Tuesday, November 7, 2017

Meet the CSWA: Angela Speck

In our newest series on the Women in Astronomy blog, we'd like to introduce our readers to the Committee on the Status of Women in Astronomy.  Angela Speck was named after the iconic Angela Davis, she likes bright colors, is a nerd at heart, and has wanted to be an astronaut since she was 5 years old. Originally from Yorkshire (England) she went to college in London where she was able to pursue her childhood dreams by majoring in astrophysics. After a brief stint as a r&d technician in a Lancashire company run by crazy new-age hippies, she returned to London and completed a PhD in astronomy. Now the Director of Astronomy at Mizzou (University of Missouri), she continues to research and teach astrophysics and to share her passion for all things extra-terrestrial. Her research into the nature of stardust is apt for a woman called A Speck.

Describe the first time you made a personal connection with the planets and stars?

I decided that I wanted to be an astronaut when I was five. This was the year my dad started college; I regularly lectured his (PoliSci) classmates on the heavens and why the move the way they do.

How did you end up working in the field?

I was told it was a good pathway to becoming an astronaut. Being originally British and also from a somewhat ant-establishment family, it turns out that studying astrophysics wasn’t enough – but I didn’t know that at the time.

Who inspired you?

I don’t really know how to answer this question. I don’t remember any one person being my inspiration. I didn’t even know that one of my granddads met Valentina Tereshkova until his funeral. I just knew I wanted to be an astronaut. Maybe it was re-runs of Star Trek in the early 1970s.

What is a Director of Astronomy?

I’m both a regular professor and the director of a program. As a regular professor, I do astrophysics research (into the nature of stardust); I teach astrophysics/astronomy; I reach out to the public with programs on astronomy and I serve on committees related to astronomy and/or university policy. As the director of astronomy I am in charge of constructing and maintaining the astronomy curriculum within the Physics & Astronomy department. I also recruit both undergrad and graduate students and provide both research and outreach opportunities for students interested in astronomy.

What community issues are important to you and why?

There are many issues that are important to me and they tend to have overlap. I don’t tend to view research, teaching and service as separate components of my job – they are integrated. Issues around inclusion and equity have always been important (my parents named me after Angela Davis – so it was inevitable). But those issues impact how we do research and how we teach, how we present and disseminate research, and how we engage multiple different audiences, from our professional colleagues to the general public and everyone in between. We need to increase diversity in STEM fields, but we cannot do this without understanding how to be more inclusive. I want the world to be a better place and I think I can use my little corner of the world to move us in that direction.

Tell us about a favorite moment so far in your career.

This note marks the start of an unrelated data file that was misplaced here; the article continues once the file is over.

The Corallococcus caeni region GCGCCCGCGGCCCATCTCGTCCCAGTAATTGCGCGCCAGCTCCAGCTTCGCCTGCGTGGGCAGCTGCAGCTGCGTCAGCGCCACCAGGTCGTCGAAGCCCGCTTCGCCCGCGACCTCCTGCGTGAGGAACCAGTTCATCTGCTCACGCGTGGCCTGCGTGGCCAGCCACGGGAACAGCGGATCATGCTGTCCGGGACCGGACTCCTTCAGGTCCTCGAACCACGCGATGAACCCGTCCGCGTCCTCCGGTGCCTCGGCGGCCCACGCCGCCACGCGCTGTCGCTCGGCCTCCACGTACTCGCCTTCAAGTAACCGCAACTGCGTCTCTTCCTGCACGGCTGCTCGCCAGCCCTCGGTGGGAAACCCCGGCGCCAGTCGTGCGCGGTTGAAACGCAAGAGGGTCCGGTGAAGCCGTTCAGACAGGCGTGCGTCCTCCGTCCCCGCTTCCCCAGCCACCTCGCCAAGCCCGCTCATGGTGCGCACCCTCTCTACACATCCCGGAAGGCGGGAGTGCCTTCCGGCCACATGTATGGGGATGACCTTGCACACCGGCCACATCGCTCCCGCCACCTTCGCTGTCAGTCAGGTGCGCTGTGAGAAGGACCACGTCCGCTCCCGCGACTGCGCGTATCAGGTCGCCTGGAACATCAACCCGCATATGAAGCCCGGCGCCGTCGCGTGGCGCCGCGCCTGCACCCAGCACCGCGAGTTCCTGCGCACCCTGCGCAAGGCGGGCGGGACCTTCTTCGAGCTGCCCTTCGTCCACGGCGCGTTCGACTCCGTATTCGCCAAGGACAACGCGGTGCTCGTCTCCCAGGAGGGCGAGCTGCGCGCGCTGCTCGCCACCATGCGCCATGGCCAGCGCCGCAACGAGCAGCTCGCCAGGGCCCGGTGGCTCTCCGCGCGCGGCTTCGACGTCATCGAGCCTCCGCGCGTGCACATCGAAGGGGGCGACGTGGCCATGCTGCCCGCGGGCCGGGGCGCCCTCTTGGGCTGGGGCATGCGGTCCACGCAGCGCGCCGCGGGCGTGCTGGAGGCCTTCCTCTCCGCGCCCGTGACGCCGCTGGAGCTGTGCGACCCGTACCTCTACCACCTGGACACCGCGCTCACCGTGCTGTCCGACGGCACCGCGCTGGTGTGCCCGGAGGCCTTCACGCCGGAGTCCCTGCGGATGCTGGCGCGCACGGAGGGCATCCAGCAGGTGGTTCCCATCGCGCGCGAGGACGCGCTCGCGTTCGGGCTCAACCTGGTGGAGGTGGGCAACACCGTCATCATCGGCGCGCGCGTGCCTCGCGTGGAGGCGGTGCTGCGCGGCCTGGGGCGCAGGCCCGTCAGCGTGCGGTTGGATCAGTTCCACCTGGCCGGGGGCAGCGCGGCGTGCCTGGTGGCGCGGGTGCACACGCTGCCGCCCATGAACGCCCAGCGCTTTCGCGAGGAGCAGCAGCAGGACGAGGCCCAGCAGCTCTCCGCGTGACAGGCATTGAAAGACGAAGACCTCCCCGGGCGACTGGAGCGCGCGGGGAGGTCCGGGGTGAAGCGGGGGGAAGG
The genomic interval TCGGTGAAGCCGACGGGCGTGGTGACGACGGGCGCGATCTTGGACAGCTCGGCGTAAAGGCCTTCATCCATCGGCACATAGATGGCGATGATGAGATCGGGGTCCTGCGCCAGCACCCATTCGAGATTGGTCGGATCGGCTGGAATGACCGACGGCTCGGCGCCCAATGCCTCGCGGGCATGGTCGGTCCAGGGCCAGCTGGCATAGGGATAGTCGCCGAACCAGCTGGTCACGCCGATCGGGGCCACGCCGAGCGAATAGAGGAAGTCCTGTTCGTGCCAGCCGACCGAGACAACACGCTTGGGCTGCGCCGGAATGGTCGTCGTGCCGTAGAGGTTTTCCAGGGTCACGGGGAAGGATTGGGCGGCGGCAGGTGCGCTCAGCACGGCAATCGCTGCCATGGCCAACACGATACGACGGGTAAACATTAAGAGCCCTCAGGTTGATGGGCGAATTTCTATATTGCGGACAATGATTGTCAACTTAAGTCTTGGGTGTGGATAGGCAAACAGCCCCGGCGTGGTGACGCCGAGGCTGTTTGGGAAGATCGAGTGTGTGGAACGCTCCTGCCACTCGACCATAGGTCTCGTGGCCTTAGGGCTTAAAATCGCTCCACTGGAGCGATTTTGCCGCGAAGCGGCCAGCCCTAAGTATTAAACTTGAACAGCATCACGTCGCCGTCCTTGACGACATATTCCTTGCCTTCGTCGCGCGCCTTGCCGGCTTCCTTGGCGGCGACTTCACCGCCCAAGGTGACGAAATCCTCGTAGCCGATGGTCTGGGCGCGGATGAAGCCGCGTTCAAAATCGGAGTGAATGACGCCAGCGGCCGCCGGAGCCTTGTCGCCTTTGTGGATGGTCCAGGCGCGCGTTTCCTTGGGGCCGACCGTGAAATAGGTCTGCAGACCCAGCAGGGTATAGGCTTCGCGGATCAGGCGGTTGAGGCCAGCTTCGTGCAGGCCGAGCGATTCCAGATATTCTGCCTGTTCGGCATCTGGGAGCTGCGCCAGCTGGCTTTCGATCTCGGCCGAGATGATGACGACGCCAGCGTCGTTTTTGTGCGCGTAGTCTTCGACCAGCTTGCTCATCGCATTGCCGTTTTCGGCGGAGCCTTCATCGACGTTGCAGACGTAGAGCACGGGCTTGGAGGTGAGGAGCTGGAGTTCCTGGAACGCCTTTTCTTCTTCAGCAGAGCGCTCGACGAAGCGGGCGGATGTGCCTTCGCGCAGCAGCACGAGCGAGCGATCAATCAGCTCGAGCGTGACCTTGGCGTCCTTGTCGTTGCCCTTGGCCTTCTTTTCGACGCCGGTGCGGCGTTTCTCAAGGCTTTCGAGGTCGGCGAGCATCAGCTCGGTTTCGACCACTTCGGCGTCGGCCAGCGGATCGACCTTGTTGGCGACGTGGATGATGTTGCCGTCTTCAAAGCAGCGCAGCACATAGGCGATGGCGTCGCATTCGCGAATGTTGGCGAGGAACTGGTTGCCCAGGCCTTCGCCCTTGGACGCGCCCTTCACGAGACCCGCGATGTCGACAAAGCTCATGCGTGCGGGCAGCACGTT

I worked for 3 years promoting the recent Total Solar eclipse across the entire nation, as well as intensively across a large swath of Missouri. It was the hardest I have ever worked and it culminated in seeing a truly spectacular sight. Seeing the eclipse was amazing. I know it was amazing for non-astro folks too – but for me it was the end of a long hard slog and that made it extra special.

What advice would you give to someone who wants to take the same career path as you?

This is such a tricky thing. I love to help people figure out what they want to do and whether this is really what they want to do. But assessing that involves spending time getting to know people. The advice needs to be tailored to the person and their specific situation. So I guess my advice is – find someone locally (or fairly closeby) in the field who is willing to work with you. Shadow them, find out what they actually do in a typical day and then realize there isn’t such a thing as a typical day. See if there is someone who will let you be an intern. I have had high school students do projects with me (sometimes for high-school credit). And do all the math! In a state with a large rural population, many students arrive without having had the opportunity to do high level math – so do all the math you can wherever you are, because you need that before you can get into most of the fun courses.

What do you do for fun?

I have kids, chronic pain and am overly committed to doing astro stuff – not sure I have time for separate fun. I used to have a pet hedgehog called Hufflepuff, but she died. I do have fun with my kids; and I have fun doing public astronomy events, and I have fun strength training – which started as part of my pain management and is now important to my sanity. So my fun and my work and my role as parent are all integrated into my fun times.

What are your goals as a part of the CSWA?

To make my corner of the world better. There are many aspects of being a woman in astronomy that need addressing, but they essentially all come down to respect and raising awareness of gender imbalances within the field. My wish would be for everyone in astronomy to be aware of their implicit biases and willing to adopt best practices to overcome those biases. We have a long way to go.